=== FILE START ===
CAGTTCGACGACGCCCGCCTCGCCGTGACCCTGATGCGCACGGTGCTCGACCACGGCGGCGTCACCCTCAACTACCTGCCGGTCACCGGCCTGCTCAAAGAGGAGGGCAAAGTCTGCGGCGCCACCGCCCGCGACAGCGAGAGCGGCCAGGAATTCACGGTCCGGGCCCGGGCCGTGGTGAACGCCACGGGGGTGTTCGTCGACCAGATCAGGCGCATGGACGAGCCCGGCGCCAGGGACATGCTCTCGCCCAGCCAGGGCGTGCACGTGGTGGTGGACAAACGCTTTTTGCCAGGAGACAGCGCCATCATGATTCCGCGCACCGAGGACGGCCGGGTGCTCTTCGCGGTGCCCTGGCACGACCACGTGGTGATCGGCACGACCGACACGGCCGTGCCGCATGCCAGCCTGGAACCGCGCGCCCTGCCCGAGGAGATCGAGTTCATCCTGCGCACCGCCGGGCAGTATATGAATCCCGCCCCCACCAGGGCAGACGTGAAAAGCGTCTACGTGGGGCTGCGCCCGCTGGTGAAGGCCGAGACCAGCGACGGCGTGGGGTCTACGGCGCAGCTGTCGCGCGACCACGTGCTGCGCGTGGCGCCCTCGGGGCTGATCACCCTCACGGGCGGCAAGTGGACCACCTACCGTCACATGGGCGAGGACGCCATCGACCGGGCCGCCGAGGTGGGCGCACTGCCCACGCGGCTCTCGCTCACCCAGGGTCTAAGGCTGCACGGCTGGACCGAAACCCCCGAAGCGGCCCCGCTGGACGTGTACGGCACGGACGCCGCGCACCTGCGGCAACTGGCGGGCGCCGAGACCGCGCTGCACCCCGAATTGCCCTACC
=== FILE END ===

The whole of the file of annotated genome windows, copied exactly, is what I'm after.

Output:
CAGTTCGACGACGCCCGCCTCGCCGTGACCCTGATGCGCACGGTGCTCGACCACGGCGGCGTCACCCTCAACTACCTGCCGGTCACCGGCCTGCTCAAAGAGGAGGGCAAAGTCTGCGGCGCCACCGCCCGCGACAGCGAGAGCGGCCAGGAATTCACGGTCCGGGCCCGGGCCGTGGTGAACGCCACGGGGGTGTTCGTCGACCAGATCAGGCGCATGGACGAGCCCGGCGCCAGGGACATGCTCTCGCCCAGCCAGGGCGTGCACGTGGTGGTGGACAAACGCTTTTTGCCAGGAGACAGCGCCATCATGATTCCGCGCACCGAGGACGGCCGGGTGCTCTTCGCGGTGCCCTGGCACGACCACGTGGTGATCGGCACGACCGACACGGCCGTGCCGCATGCCAGCCTGGAACCGCGCGCCCTGCCCGAGGAGATCGAGTTCATCCTGCGCACCGCCGGGCAGTATATGAATCCCGCCCCCACCAGGGCAGACGTGAAAAGCGTCTACGTGGGGCTGCGCCCGCTGGTGAAGGCCGAGACCAGCGACGGCGTGGGGTCTACGGCGCAGCTGTCGCGCGACCACGTGCTGCGCGTGGCGCCCTCGGGGCTGATCACCCTCACGGGCGGCAAGTGGACCACCTACCGTCACATGGGCGAGGACGCCATCGACCGGGCCGCCGAGGTGGGCGCACTGCCCACGCGGCTCTCGCTCACCCAGGGTCTAAGGCTGCACGGCTGGACCGAAACCCCCGAAGCGGCCCCGCTGGACGTGTACGGCACGGACGCCGCGCACCTGCGGCAACTGGCGGGCGCCGAGACCGCGCTGCACCCCGAATTGCCCTACC